Memorial of Blessed Jan Beyzym, SJ
The prophets – like Joel – often spoke words of severe judgment on the enemies of Israel, and promised great blessings on Jerusalem. In Jesus, God revealed the true Temple, and in those especially loved by Jesus, the true people of God, the true Jerusalem. The lame, the blind, those possessed, the “tax collectors and sinners” – these emerged, in the greatest prophet of all, as the building base for this true people of God. For “the dwelling place of God is with men.” (Rev. 21:3)
Fr. Jan Beyzym was a Polish Jesuit who lived in the second half of the 19th and first years of the 20th centuries. He felt called to leave his home in the Austrian Empire to serve on the island of Madagascar. He felt called to serve the lepers there – like St. Damian of Molokai. The first problem he had to deal with was their desperate hunger: many more died of starvation than from the disease itself. And having done wonders with nourishment, he then raised funds in Europe for a hospital.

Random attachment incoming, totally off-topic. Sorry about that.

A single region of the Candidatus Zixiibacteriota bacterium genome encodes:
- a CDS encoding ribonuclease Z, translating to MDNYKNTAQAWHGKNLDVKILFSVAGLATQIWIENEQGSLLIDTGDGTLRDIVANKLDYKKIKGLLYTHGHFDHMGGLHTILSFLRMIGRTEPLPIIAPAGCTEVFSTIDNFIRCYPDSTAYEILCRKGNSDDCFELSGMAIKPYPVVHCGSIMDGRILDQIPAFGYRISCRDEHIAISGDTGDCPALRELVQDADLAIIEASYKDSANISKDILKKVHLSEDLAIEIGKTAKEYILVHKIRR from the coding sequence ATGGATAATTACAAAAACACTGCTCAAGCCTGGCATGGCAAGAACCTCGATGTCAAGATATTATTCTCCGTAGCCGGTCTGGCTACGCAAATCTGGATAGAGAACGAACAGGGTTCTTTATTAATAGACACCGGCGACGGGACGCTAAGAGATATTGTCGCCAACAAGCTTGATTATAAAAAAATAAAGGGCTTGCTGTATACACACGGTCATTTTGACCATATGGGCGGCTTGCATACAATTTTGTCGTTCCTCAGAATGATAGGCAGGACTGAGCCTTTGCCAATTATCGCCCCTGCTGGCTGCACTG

Blessed Jan heard the word of God – first in his home, and then in his Jesuit formation in Europe – and “observed it.” Not surprisingly, he saw himself as particularly united with the Mother of God in his mission. God has something in mind for each of us: every Christian has a unique mission from God. Let us beg Him to give us clarity about that mission, and then fidelity in carrying it out. Like Mary.